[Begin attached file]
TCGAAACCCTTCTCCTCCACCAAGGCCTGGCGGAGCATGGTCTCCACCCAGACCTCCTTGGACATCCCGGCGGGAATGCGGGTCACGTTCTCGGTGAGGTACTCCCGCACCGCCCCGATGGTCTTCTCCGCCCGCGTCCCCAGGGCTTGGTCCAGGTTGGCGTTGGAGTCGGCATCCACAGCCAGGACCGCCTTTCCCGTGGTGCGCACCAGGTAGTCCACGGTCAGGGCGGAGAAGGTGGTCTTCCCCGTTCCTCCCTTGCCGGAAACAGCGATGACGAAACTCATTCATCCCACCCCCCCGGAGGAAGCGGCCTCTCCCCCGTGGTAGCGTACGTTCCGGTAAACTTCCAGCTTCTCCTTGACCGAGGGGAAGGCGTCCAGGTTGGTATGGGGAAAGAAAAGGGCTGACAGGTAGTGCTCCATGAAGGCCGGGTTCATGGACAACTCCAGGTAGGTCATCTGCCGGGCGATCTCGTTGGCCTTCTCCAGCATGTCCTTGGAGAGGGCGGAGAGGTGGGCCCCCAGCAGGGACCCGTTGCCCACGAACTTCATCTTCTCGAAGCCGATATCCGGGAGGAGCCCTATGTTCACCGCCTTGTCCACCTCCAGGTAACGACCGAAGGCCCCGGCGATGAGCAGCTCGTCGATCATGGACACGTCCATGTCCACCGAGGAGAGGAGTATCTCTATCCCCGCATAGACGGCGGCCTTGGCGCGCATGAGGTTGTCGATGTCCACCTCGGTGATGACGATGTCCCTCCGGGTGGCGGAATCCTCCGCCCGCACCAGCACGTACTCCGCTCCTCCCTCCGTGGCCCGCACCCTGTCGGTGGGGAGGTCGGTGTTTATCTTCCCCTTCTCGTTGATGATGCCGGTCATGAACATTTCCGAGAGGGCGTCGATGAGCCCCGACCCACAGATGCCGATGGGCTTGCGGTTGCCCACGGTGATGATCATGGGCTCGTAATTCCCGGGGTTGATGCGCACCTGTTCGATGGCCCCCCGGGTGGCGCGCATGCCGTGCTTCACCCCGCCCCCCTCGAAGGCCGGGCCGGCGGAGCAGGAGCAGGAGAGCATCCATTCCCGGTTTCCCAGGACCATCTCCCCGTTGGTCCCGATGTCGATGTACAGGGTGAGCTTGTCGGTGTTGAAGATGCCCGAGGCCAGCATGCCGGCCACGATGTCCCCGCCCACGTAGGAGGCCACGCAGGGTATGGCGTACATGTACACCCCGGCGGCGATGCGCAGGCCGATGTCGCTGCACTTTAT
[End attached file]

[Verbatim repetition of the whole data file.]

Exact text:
TCGAAACCCTTCTCCTCCACCAAGGCCTGGCGGAGCATGGTCTCCACCCAGACCTCCTTGGACATCCCGGCGGGAATGCGGGTCACGTTCTCGGTGAGGTACTCCCGCACCGCCCCGATGGTCTTCTCCGCCCGCGTCCCCAGGGCTTGGTCCAGGTTGGCGTTGGAGTCGGCATCCACAGCCAGGACCGCCTTTCCCGTGGTGCGCACCAGGTAGTCCACGGTCAGGGCGGAGAAGGTGGTCTTCCCCGTTCCTCCCTTGCCGGAAACAGCGATGACGAAACTCATTCATCCCACCCCCCCGGAGGAAGCGGCCTCTCCCCCGTGGTAGCGTACGTTCCGGTAAACTTCCAGCTTCTCCTTGACCGAGGGGAAGGCGTCCAGGTTGGTATGGGGAAAGAAAAGGGCTGACAGGTAGTGCTCCATGAAGGCCGGGTTCATGGACAACTCCAGGTAGGTCATCTGCCGGGCGATCTCGTTGGCCTTCTCCAGCATGTCCTTGGAGAGGGCGGAGAGGTGGGCCCCCAGCAGGGACCCGTTGCCCACGAACTTCATCTTCTCGAAGCCGATATCCGGGAGGAGCCCTATGTTCACCGCCTTGTCCACCTCCAGGTAACGACCGAAGGCCCCGGCGATGAGCAGCTCGTCGATCATGGACACGTCCATGTCCACCGAGGAGAGGAGTATCTCTATCCCCGCATAGACGGCGGCCTTGGCGCGCATGAGGTTGTCGATGTCCACCTCGGTGATGACGATGTCCCTCCGGGTGGCGGAATCCTCCGCCCGCACCAGCACGTACTCCGCTCCTCCCTCCGTGGCCCGCACCCTGTCGGTGGGGAGGTCGGTGTTTATCTTCCCCTTCTCGTTGATGATGCCGGTCATGAACATTTCCGAGAGGGCGTCGATGAGCCCCGACCCACAGATGCCGATGGGCTTGCGGTTGCCCACGGTGATGATCATGGGCTCGTAATTCCCGGGGTTGATGCGCACCTGTTCGATGGCCCCCCGGGTGGCGCGCATGCCGTGCTTCACCCCGCCCCCCTCGAAGGCCGGGCCGGCGGAGCAGGAGCAGGAGAGCATCCATTCCCGGTTTCCCAGGACCATCTCCCCGTTGGTCCCGATGTCGATGTACAGGGTGAGCTTGTCGGTGTTGAAGATGCCCGAGGCCAGCATGCCGGCCACGATGTCCCCGCCCACGTAGGAGGCCACGCAGGGTATGGCGTACATGTACACCCCGGCGGCGATGCGCAGGCCGATGTCGCTGCACTTTAT